TBSBS (Turkish Boz Shepherd Breed Standards)
Turkish Boz Shepherd dogs are an ancient landrace breed of Livestock Guardian dogs from Türkiye. They evolved by being bred by nature not by man. Survival of the fittest decided who lives and breed. Boz Shepherd dogs have been around for thousands of years. Back then they had to fight off Wolves, Stripped Hyenas, Brown Bears, Asiatic Lions, Anatolian Leopards, Persian Leopards and the Caspian Tiger to name a few. So for today’s predator problems the Boz are top choice to guard your livestock and family.
Turkish Boz Shepherds are a seperate breed from Akbash, Anadolu, Kars, Kangal. The Turkish Boz Shepherd were known by various names within Turkiye. They were called Konya, Tuzkoy, Urfa, Denizli (cities from which they came), as Guregh, Bozul, and Boz (by the nomadic shepherds), or mistakenly as Kangal or Malak also.
The ancient nomadic people by the name Bozoklar (Brown Arrows), from the Boz Mountains area of the larger Taurus mountain region, herded with these shepherd dogs and were referred to as the BOZ by the Ottoman Empire. The name “Boz” translates to mean “Big Strong Warrior Man” also the color “Boz” in Turkish is the color of Boz Shepherd dogs. The Turkish Boz Shepherd males averaging 120-205 lbs and 28.5 – 35.5 inches at the withers. Turkish Boz females average 100-175lbs and 26.5 – 33.5 inches at the withers.
Turkish Boz Shepherds typically have a heavy more round type bone structure and appear very strong. The Turkish Boz Shepherd profile is a square type profile, females are a little more on the rectangular type profile. They have very large feet. The Boz skull is a squarish skull with a narrow muzzle. Boz tails are usually curled. Turkish Boz Shepherds are calm dogs and have a higher overall patience compare to other LGD (Livestock Guardian Dogs) types.
The Turkish Boz Shepherd’s livestock guardian abilities have proven to be the best compared to any other breed. Their large size and strength and the natural instinct they are born with becomes very intimidating from the predator’s perspective. Boz dogs are easily able to fight a physical encounter, if forced to do so with any type of predator.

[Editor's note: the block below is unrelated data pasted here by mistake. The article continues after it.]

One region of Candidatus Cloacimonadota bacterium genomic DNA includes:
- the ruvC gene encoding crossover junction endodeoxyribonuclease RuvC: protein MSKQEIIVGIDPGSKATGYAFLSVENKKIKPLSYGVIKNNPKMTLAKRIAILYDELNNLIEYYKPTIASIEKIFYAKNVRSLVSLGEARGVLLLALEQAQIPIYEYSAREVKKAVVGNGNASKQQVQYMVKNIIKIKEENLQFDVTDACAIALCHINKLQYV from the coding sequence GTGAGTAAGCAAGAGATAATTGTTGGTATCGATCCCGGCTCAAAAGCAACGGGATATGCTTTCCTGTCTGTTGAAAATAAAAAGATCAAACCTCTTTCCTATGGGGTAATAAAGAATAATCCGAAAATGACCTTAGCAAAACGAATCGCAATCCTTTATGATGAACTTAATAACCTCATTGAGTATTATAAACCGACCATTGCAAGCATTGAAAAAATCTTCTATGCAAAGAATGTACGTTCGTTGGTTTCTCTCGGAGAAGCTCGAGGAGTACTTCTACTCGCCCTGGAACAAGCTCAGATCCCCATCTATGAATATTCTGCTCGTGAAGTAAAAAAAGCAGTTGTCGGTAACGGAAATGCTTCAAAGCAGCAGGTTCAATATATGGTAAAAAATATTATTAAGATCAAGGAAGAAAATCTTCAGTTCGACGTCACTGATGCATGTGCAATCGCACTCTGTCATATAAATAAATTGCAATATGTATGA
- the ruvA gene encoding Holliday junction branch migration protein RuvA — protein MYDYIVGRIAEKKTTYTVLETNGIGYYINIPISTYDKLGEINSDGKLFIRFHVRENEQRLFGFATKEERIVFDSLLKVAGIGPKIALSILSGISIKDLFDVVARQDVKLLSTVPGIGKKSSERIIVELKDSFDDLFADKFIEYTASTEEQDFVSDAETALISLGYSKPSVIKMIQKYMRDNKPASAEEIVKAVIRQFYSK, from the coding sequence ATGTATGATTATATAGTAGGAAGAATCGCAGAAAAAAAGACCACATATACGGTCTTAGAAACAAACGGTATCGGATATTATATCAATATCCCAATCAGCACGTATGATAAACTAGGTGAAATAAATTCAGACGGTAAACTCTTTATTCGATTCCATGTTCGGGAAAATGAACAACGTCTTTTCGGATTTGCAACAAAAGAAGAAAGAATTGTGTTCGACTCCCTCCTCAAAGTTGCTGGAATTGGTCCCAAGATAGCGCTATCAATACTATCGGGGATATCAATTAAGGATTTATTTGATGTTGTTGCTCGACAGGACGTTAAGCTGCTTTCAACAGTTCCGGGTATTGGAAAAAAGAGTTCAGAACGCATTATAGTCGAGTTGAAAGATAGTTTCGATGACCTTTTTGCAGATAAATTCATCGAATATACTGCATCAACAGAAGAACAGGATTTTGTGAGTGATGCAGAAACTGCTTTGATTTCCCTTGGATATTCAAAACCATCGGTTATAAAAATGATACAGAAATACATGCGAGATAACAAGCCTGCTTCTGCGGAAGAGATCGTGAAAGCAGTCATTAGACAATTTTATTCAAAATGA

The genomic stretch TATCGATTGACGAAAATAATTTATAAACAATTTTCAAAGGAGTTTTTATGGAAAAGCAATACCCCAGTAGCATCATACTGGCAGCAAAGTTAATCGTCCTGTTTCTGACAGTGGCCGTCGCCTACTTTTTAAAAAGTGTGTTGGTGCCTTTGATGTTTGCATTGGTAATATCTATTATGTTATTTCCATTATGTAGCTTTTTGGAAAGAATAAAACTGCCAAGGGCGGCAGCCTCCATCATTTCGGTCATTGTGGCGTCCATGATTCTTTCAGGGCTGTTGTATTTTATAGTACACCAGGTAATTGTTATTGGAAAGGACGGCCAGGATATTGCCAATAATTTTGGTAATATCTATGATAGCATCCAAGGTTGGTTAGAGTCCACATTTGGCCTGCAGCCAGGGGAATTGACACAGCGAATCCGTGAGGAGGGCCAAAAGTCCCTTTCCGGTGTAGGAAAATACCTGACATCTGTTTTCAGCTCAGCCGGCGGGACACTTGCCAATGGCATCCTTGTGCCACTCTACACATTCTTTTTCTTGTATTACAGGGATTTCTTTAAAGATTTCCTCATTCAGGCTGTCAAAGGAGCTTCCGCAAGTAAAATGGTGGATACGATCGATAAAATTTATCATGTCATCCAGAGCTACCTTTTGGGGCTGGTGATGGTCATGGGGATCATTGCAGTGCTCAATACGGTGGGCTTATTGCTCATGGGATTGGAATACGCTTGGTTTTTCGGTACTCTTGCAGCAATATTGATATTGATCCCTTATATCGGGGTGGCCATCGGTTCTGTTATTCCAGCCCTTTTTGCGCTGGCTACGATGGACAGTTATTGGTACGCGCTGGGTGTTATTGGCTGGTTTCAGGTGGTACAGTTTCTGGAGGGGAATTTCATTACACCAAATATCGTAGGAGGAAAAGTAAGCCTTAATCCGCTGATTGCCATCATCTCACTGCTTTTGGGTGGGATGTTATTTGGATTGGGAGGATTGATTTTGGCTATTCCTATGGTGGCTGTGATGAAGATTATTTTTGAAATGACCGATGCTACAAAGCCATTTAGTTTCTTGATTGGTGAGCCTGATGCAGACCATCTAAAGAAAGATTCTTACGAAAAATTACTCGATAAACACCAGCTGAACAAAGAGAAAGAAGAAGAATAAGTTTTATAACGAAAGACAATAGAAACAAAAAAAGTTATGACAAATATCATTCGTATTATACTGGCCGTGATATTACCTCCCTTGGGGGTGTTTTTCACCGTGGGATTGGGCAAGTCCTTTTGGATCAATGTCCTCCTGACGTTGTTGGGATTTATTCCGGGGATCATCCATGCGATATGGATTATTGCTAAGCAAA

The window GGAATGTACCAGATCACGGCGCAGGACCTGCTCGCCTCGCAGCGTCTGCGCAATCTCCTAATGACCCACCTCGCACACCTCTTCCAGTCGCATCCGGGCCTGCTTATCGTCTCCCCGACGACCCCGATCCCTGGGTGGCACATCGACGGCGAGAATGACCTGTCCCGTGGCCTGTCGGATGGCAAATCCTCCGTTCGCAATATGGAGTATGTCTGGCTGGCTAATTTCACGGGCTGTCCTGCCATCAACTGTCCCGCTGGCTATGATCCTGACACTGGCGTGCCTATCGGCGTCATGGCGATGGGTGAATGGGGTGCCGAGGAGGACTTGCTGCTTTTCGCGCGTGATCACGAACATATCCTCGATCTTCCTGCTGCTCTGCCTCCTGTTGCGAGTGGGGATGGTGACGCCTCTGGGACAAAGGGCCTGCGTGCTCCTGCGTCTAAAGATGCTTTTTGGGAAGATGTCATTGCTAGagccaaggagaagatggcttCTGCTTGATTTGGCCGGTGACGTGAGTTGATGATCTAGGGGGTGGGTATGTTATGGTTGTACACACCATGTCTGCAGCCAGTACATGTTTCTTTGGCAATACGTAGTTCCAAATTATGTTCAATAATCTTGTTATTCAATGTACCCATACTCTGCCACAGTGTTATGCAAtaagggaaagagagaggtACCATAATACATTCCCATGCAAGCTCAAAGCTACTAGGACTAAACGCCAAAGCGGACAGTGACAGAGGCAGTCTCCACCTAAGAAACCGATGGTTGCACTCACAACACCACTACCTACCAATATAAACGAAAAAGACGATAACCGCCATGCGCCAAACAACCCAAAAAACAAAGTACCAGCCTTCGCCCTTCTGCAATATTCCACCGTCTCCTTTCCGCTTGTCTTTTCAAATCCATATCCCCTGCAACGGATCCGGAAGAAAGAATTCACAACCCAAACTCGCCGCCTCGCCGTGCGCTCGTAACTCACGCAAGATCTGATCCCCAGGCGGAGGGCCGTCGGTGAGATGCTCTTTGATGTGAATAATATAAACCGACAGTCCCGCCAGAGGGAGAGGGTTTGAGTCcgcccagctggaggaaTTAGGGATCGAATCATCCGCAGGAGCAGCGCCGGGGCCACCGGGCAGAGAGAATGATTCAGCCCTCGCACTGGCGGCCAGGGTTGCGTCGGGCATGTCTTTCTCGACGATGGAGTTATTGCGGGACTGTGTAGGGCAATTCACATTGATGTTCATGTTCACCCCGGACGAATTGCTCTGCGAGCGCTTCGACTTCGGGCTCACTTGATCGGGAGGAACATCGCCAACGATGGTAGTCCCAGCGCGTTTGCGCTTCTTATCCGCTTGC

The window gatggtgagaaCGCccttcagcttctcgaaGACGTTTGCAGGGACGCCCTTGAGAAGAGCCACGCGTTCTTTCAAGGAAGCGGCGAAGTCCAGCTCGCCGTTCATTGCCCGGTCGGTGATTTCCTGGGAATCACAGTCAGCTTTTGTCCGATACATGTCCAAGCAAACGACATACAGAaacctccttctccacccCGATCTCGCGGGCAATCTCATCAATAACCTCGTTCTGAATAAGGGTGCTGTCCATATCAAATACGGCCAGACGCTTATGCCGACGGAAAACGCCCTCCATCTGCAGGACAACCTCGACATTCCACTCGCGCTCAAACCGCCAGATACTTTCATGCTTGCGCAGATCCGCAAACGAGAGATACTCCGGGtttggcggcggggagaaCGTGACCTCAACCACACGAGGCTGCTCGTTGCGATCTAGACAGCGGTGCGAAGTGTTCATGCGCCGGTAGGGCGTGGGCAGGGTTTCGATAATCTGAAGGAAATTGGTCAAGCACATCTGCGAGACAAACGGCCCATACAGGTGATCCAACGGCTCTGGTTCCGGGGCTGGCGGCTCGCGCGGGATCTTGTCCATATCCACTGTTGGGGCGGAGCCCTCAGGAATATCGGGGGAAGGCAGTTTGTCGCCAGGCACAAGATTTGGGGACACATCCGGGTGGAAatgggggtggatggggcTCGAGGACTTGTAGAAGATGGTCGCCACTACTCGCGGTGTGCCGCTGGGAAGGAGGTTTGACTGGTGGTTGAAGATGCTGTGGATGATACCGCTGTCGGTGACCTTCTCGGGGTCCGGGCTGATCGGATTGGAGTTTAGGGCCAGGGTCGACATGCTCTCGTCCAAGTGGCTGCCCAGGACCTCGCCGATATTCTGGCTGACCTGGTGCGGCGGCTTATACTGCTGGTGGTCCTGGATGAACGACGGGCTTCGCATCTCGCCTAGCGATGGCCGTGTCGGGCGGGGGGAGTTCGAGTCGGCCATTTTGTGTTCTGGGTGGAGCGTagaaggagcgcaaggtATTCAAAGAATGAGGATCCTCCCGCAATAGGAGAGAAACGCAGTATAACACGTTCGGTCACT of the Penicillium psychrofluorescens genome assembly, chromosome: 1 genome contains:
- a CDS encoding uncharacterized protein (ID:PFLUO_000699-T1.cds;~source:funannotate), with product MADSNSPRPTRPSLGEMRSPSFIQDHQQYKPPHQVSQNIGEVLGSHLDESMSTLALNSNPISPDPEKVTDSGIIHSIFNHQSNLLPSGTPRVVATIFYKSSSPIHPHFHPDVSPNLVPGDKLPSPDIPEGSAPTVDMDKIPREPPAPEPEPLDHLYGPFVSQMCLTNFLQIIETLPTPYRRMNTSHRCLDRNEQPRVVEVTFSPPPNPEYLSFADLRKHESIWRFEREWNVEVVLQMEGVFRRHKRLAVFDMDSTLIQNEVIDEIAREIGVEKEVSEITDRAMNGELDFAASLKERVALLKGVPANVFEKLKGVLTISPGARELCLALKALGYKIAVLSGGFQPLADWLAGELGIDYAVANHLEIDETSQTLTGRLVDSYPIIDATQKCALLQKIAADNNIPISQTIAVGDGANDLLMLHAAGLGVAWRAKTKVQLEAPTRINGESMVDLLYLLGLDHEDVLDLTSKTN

Please do not think because of their size that Bozes would not be capable of running fast. They can run anywhere between 25 mph to 40 mph. Bozes reaction time and speed are much faster than most LGD’s.
The Turkish Boz Shepherd exemplifies an unparalleled versatility in function and devoted loyalty to his work and family. Majestic in appearance, he is the embodiment of strength, giant size, keen intelligence, clear confidence and their incredible patience as well as a gentle, perceptive family companion.
A powerful and athletic breed, he is well-muscled and agile, with tremendous endurance and speed. His profile is square to slightly rectangular and lean; his proportion always balanced so as to not appear excessive or extreme. He has a heavy rounded, balanced bone structure with a moderate to deep chest, strong head, and large feet for his size.
Developed by the necessity for healthy, sound, and effective livestock guardians, the Turkish Boz Shepherd moves with both purpose and fluidity, and should always present as a bold and capable defender that is submissive, calm, and loving to family and others who do not pose a threat.
The body is balanced, functional, and proportioned, without appearing extreme or exaggerated. The chest should be broad, moderately deep, and well-muscled. The ribs are well sprung with the abdomen up tucked to exemplify the dog’s ability to run great speeds and distances. A narrow, shallow chest, or barrel ribs are outside the standard. All parts of the body are firm, well-muscled, and lean. It is not uncommon to see definition of the ribs, as the Turkish Boz Shepherd is a working breed he should carry minimal additional weight.
The tail reaches the hock and, at rest, falls straight downward, with a very slight up-curl at the end. When alert or running, the tail is held upright in an accentuated, curled position over the back, parallel with the spine. The hair on the tail is of roughly the same density and length as of that on the body. Tails resembling plumes (excessively long hair) or sparse hair density, as well as a straight, or excessively long or short tail, is outside breed standard.